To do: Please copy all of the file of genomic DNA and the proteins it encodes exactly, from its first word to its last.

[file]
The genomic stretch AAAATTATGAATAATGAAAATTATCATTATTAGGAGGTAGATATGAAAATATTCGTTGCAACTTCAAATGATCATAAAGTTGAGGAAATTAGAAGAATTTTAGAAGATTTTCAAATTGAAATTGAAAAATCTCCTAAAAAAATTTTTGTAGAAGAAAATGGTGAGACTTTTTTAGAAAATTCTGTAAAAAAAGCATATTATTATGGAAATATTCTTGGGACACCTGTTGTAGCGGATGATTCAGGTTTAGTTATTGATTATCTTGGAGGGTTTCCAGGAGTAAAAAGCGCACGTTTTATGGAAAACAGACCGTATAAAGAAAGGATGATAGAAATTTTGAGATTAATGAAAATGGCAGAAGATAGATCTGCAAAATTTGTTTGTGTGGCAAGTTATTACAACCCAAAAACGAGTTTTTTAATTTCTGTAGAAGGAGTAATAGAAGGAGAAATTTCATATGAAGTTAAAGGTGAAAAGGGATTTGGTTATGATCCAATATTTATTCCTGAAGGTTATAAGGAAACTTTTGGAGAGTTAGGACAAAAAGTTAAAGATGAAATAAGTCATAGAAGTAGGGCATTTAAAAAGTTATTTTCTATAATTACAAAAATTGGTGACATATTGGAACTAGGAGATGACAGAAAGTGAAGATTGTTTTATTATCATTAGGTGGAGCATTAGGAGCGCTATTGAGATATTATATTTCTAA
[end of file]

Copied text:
The genomic stretch AAAATTATGAATAATGAAAATTATCATTATTAGGAGGTAGATATGAAAATATTCGTTGCAACTTCAAATGATCATAAAGTTGAGGAAATTAGAAGAATTTTAGAAGATTTTCAAATTGAAATTGAAAAATCTCCTAAAAAAATTTTTGTAGAAGAAAATGGTGAGACTTTTTTAGAAAATTCTGTAAAAAAAGCATATTATTATGGAAATATTCTTGGGACACCTGTTGTAGCGGATGATTCAGGTTTAGTTATTGATTATCTTGGAGGGTTTCCAGGAGTAAAAAGCGCACGTTTTATGGAAAACAGACCGTATAAAGAAAGGATGATAGAAATTTTGAGATTAATGAAAATGGCAGAAGATAGATCTGCAAAATTTGTTTGTGTGGCAAGTTATTACAACCCAAAAACGAGTTTTTTAATTTCTGTAGAAGGAGTAATAGAAGGAGAAATTTCATATGAAGTTAAAGGTGAAAAGGGATTTGGTTATGATCCAATATTTATTCCTGAAGGTTATAAGGAAACTTTTGGAGAGTTAGGACAAAAAGTTAAAGATGAAATAAGTCATAGAAGTAGGGCATTTAAAAAGTTATTTTCTATAATTACAAAAATTGGTGACATATTGGAACTAGGAGATGACAGAAAGTGAAGATTGTTTTATTATCATTAGGTGGAGCATTAGGAGCGCTATTGAGATATTATATTTCTAA